The groundbreaking ceremony for construction of the Park District of Forest Park Family Recreation Center on the former Roos property will be held on Saturday, April 1 at 10 a.m.

Larry Piekarz, park district executive director, is both excited and relieved that the project is now going out for bid and that construction of the new facility is expected to begin around May 1.

Piekarz said the new rec center will give the residents of Forest Park a lot of value for the $6 million being spent to construct the facility. The 1500-square-foot building itself will feature a full high school regulation hardwood basketball court, a walking/jogging track, a fitness center, locker rooms and a multi-use program space. The court can be divided in half to, for example, enable a volleyball game and a basketball game to be going on side by side.

Before the Roos building was demolished, the park board was able to save the two pillars that flanked the entrance to the building. They will be featured with a pristine Roos cedar chest a special place inside the rec center to remind those who use the facility of the location’s history.

Outside the building, an outdoor amphitheater with a grass berm will be the setting for small concerts, an open-air gazebo, a quarter-mile walking/jogging path with outdoor fitness stations and a sensory garden.

At the corner of Circle and Harrison a bike parking lot and repair station will be built, complete with an air hose and tools that will enable commuters to park their bikes, hop on the Blue Line and, when they return at the end of the day, to fill their tires with air if they have gone flat. The park board is also making plans to construct a “ninja warrior” obstacle course for pre-teens and an ice skating rink with in-ground refrigeration coils that will make it usable from November through April.

Piekarz expressed relief because he, the board and the residents of Forest Park have had to endure what he referred to as a “go-stop-go-stop” process lasting seven years. It also stems from the fact that if the grant money is not spent by July of 2018, it will not be available.

Following the village referendum which approved the acquisition of the Roos property in 2010, the park district made the actual purchase in 2013 with the intention or using the forming cedar chest factory for classes and activity rooms. But just three weeks after the deal was signed, a vicious storm actually blew down the north wall of the building and the park district received an emergency order to demolish the whole structure.

On top of that, the EPA determined that the property was a toxic site, which required the removal of 500 tons of soil. Fortunately, the park district received an “assessment grant” from the EPA for $200,000 to help pay for the trucking of the material and its disposal in a special landfill.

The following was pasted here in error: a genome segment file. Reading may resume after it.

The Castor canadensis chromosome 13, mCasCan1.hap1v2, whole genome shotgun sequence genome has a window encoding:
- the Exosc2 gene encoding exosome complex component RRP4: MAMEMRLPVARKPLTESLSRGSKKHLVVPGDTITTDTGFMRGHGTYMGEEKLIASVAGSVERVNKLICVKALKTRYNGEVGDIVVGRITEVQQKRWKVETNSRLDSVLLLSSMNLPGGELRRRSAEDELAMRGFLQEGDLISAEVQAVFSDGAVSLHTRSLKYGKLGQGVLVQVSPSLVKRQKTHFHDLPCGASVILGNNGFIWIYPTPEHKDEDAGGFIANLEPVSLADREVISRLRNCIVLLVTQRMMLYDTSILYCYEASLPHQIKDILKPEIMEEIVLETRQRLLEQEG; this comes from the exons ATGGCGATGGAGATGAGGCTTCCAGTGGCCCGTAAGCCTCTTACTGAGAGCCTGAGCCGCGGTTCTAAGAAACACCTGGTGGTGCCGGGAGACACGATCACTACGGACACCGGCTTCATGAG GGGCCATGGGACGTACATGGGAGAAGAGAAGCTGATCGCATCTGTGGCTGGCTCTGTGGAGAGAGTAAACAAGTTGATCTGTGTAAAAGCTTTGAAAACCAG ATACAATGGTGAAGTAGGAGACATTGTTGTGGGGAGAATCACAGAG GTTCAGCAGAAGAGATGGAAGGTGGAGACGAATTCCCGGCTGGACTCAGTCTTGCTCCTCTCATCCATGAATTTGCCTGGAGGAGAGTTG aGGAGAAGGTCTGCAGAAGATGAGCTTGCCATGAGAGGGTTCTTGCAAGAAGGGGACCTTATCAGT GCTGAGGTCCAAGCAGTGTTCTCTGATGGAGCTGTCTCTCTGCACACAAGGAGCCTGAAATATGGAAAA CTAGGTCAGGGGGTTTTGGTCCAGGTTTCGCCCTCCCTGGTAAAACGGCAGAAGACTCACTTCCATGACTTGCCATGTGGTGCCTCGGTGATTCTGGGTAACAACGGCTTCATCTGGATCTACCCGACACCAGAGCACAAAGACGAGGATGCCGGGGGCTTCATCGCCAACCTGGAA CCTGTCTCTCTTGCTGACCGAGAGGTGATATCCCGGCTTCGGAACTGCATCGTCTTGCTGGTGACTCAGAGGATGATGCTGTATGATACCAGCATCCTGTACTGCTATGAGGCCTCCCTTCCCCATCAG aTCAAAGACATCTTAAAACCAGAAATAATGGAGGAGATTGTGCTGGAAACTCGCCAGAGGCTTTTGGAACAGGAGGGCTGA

Then, when the district learned it had received two grants from the Illinois Dept. of Natural Resources and one from the Illinois Dept. of Commerce and Economic Opportunity, they thought they were ready to move ahead with the project, only to learn that the payment of the grants had been suspended due to the budget impasse in Springfield.

Now that the funding has been restored, the park board has a budget of $6 million to work with, $3.5 million of which is grant funded with the rest coming from the residents of Forest Park. Piekarz emphasized that taxes will not increase. Because of the referendum, that portion of the funding has already been collected.

Dignitaries invited to the groundbreaking represent many of the people who were instrumental in moving the project this far. Mayor Anthony Calderone, Village Administrator Tim Gillian, and Steve Glinke, head of code enforcement, have been extremely helpful in the long process, Piekarz said. He also credits state Rep. Chris Welch and state Sen. Kimberly Lightford along with organizations like the Kiwanis Club and the Chamber of Commerce who wrote letters of support to obtain the state grants. He added that Commissioner Richard Boykin is presently working on another grant from Cook County.

Piekarz emphasized the efforts of the entire community. He noted, for example, that the bike parking lot and repair station was the idea of a resident who attended one of the open meetings on the project, and First United Church of Christ has donated a ping pong table.

“With the cooperative effort of everyone in town,” he said, “this dream will finally become a reality. We’ve all been waiting patiently for this to happen, and we’re ecstatic that we’re finally going to get a shovel in the ground.”

The ceremony will last about 30 minutes and refreshments will be served immediately following the groundbreaking. Piekarz added that the construction site will be surrounded by a kind of chain link fencing which will allow residents of Forest Park to view its progress on a daily basis.

The park board expects the new facility to open in the summer of 2018.

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